I don’t have any support for this contention, but this phrase seems a might idiosyncratic. Is it possible that it is actually a catch phrase of Jesus? Like, “Amen I say to you”? Yes, it’s possible. But how plausible, or how likely is it? I would tend to suspect that these are the little quirks that remain intact, while the form of the story, even the content of the story evolves to meet the changing needs of changing times.
Overall, though, there is some consensus that this story, or its crux, anyway, does go back to Jesus. I don’t dismiss this out of hand. I would consider this to be authentic before a lot—and that means most–of the rest of the content of this gospel and the others.
9 Et dicebat: “ Qui habet aures audiendi, audiat ”.
10 Καὶ ὅτε ἐγένετο κατὰ μόνας, ἠρώτων αὐτὸν οἱ περὶ αὐτὸν σὺν τοῖς δώδεκα τὰς παραβολάς.
And then when he was alone, they asked them, those around him with the twelve, (about the) parables.
The Greek here is a little funky; nothing quite like some of the borderline gibberish that Paul produced, but not entirely clear. It’s the last clause, “those around him with the twelve”, and the fact that “parables” is plural, when he only told one. In fact, some translations simply render this as “parable”, in the singular. But before that, the whole “those around him, with the twelve” isn’t exactly, as Professor C P Jones used to say, pellucid. It sounds like the people asking are not the twelve, but perhaps the next layer out. Perhaps.
10 Et cum esset singularis, interrogaverunt eum hi, qui circa eum erant cum Duodecim, parabolas.
11 καὶ ἔλεγεν αὐτοῖς,Ὑμῖν τὸ μυστήριον δέδοται τῆς βασιλείας τοῦ θεοῦ: ἐκείνοις δὲ τοῖς ἔξω ἐν παραβολαῖς τὰ πάντα γίνεται,
And he said to them, “To you the mystery of the kingdom of God is given. To those outside, all will be in parables.”
This is interesting: only the inner circle will get the mystery of the kingdom of God. The rest, those outside, will only get parables. Boy oh boy this sure has a Gnostic feel to it: to the initiates are revealed the full secrets, while those on the outside only get vague allusions. That is pretty much a defining characteristic of Gnosticism, in fact. Now, this is not to imply that Mark was influenced by Gnosticism–which comes out more fully in the Gospel of Thomas. Rather, it simply means that Jesus and this evangelist (at least, and in particular), and the Gnostics were drinking from the same fountain. This stuff was out there at this time. Like wonder-workers.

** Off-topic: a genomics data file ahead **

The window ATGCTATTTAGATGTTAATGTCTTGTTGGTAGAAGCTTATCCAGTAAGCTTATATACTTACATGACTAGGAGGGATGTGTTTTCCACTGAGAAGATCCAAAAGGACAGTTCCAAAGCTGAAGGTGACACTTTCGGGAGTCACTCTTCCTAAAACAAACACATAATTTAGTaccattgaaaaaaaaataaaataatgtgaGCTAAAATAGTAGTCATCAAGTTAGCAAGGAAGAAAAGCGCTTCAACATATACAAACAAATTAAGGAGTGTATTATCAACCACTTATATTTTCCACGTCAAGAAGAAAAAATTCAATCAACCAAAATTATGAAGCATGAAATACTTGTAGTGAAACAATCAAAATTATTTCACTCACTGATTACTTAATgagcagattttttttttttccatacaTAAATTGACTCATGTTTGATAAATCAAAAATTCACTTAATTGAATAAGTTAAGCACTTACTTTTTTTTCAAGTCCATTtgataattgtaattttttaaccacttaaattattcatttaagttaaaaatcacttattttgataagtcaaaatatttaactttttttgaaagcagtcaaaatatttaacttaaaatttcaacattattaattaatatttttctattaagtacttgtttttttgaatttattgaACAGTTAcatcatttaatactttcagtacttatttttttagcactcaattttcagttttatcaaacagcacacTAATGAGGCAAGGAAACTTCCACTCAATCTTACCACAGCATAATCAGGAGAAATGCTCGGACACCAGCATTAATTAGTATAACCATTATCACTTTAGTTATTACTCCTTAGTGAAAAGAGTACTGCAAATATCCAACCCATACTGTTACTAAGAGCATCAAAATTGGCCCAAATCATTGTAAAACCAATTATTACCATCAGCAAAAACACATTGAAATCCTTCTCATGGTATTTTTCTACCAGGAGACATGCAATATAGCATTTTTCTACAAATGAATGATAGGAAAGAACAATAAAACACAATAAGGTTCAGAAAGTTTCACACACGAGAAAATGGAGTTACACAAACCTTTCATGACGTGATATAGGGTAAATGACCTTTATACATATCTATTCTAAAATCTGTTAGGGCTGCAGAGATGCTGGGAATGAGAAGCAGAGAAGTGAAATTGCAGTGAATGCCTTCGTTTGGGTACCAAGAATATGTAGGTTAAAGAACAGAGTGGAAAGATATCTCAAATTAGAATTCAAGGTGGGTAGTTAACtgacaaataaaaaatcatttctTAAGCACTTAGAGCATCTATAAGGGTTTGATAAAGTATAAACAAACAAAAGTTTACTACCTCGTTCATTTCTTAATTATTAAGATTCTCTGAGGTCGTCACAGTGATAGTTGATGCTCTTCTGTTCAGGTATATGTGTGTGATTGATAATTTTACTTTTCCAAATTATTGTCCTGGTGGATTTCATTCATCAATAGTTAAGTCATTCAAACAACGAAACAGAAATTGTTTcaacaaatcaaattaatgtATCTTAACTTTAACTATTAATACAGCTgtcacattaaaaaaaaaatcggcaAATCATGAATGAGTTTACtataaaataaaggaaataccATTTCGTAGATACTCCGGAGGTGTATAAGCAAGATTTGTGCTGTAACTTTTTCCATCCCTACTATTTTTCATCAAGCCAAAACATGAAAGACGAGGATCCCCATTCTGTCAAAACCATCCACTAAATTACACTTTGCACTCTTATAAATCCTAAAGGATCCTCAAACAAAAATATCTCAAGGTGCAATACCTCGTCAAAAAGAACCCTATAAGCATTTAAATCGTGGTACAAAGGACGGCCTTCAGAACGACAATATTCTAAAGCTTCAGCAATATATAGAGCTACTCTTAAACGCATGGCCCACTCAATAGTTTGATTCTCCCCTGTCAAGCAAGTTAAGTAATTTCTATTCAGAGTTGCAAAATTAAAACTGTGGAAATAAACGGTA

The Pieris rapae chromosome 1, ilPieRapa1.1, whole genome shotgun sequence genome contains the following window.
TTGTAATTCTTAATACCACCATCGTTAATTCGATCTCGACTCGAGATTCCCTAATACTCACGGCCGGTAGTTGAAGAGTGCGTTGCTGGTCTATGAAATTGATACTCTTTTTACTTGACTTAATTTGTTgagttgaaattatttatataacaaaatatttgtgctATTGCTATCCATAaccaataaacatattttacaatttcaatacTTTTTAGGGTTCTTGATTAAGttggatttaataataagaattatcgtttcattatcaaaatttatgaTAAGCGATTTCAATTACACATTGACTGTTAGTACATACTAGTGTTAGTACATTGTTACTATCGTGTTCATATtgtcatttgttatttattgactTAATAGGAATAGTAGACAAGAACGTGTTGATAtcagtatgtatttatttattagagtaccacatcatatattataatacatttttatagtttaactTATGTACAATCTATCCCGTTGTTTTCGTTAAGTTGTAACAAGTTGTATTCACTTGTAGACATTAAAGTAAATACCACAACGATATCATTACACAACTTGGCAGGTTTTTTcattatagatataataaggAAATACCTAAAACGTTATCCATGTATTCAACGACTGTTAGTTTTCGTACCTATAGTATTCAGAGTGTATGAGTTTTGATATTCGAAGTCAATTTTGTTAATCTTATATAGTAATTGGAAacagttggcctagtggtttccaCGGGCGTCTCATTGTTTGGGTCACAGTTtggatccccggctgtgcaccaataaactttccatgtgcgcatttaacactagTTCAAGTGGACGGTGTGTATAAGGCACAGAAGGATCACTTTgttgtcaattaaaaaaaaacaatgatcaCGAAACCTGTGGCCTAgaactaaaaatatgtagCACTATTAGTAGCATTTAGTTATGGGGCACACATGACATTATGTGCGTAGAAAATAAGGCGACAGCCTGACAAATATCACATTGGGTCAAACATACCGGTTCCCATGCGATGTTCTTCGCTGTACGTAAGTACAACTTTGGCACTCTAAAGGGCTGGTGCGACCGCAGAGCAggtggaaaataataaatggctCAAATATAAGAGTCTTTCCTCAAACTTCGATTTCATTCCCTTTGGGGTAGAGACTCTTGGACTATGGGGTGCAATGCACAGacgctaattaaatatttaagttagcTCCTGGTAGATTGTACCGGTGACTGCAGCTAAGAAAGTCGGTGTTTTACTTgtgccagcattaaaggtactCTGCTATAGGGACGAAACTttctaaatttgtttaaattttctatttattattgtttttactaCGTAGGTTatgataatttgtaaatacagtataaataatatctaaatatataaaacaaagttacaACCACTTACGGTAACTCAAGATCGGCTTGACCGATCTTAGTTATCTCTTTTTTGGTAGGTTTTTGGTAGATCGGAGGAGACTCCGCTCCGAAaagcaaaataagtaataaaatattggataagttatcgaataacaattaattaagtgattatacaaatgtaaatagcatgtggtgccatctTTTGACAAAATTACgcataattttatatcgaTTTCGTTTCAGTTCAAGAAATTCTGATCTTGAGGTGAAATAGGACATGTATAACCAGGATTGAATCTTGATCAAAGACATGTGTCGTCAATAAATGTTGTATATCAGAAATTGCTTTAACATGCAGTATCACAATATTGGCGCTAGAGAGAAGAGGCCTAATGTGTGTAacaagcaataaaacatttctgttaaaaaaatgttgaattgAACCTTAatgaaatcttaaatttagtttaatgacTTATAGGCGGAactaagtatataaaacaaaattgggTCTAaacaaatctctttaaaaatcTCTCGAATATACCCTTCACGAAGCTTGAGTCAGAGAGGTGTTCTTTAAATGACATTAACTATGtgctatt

11 Et dicebat eis: “ Vobis datum est mysterium regni Dei; illis autem, qui foris sunt, in parabolis omnia fiunt,
12 ἵνα βλέποντες βλέπωσιν καὶ μὴ ἴδωσιν, καὶ ἀκούοντες ἀκούωσιν καὶ μὴ συνιῶσιν, μήποτε ἐπιστρέψωσιν καὶ ἀφεθῇ αὐτοῖς.
” ‘So that those looking see and don’t know, and those hearing hear and don’t understand, they may never turn and it may not be forgiven them.’ ”
Curiouser and curiouser. Lest they turn (“convert” would be a justifiable translation) and it be forgiven to them. IOW, let’s deliberately make the message vague so that they won’t understand it. By not understanding, they will not repent and have their sins be forgiven. Man, what kind of perverse thinking is that? I will deliberately not communicate effectively, and then blame you for it. Now, it is a quote, so this isn’t Jesus. But this is what Jesus–or the evangelist–wants to get across?
This is like God hardening Pharaoh’s heart so that he wouldn’t release the Hebrews from their slavery. I mean, why? How does this work with a God whose purpose is to save humans from…whatever the terrible fate is. This has not exactly been made clear yet.
12 ut videntes videant et non videant, / et audientes audiant et non intellegant,
ne quando convertantur, / et dimittatur eis ”.
Posted on January 29, 2013, in gospel commentary, gospels, mark's gospel and tagged Bible, Bible commentary, Bible scholarship, biblical scholarship, commenting, gospels, mark's gospel, New Testament, New Testament Greek Translation, NT Greek, religion, theology, Translate Greek NT. Bookmark the permalink. 2 Comments.